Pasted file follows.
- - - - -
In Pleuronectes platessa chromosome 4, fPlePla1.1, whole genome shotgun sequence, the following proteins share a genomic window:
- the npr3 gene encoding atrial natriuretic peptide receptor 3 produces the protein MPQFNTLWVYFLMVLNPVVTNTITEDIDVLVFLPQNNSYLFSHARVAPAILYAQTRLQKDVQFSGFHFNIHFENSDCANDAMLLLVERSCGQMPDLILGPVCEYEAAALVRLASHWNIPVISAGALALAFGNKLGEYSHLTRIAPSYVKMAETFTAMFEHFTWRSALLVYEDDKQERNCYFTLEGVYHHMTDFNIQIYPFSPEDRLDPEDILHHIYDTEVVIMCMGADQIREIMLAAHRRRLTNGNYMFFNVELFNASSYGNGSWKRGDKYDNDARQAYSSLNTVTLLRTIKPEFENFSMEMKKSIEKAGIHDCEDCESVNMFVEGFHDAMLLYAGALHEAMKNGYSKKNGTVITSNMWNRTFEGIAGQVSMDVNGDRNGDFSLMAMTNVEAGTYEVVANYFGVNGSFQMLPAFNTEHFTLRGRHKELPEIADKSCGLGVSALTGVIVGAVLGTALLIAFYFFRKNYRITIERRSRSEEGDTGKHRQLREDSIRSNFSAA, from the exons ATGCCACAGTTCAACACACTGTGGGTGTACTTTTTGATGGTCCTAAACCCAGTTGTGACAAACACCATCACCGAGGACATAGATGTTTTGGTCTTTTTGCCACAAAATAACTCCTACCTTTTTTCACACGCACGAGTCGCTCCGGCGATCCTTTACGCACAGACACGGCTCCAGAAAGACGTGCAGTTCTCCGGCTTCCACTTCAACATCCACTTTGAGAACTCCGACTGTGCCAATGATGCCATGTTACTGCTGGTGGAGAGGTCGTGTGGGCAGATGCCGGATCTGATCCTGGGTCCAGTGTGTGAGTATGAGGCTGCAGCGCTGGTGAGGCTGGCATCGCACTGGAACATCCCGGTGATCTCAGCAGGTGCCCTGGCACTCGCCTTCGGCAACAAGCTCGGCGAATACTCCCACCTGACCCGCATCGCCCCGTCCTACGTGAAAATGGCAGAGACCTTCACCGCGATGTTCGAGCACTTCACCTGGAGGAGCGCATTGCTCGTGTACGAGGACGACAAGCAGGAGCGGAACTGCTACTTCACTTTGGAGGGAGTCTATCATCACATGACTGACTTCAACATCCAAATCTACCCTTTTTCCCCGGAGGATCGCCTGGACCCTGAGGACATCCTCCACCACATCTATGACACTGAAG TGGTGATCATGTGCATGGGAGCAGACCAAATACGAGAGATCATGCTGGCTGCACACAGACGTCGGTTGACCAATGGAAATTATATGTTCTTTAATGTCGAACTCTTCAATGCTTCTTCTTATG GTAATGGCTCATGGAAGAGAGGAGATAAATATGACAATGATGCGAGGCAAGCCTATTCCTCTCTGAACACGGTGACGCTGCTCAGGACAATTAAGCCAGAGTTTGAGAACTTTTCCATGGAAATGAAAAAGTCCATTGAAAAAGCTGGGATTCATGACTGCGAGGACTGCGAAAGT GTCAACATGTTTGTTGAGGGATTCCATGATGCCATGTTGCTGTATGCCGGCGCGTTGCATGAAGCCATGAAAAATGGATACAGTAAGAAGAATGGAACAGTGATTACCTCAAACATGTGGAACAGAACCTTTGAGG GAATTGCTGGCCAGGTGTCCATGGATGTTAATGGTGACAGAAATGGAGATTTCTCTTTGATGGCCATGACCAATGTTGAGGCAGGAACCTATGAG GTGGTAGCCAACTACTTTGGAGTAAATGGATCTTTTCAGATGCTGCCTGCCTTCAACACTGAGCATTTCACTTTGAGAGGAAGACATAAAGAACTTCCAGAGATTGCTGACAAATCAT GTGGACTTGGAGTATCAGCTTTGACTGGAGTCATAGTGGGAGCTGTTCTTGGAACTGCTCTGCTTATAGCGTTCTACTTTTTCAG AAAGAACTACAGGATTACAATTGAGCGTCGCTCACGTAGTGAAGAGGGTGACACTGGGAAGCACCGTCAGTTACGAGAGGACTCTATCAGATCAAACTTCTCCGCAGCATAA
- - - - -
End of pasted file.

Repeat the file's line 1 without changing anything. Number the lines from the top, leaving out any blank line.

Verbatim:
In Pleuronectes platessa chromosome 4, fPlePla1.1, whole genome shotgun sequence, the following proteins share a genomic window: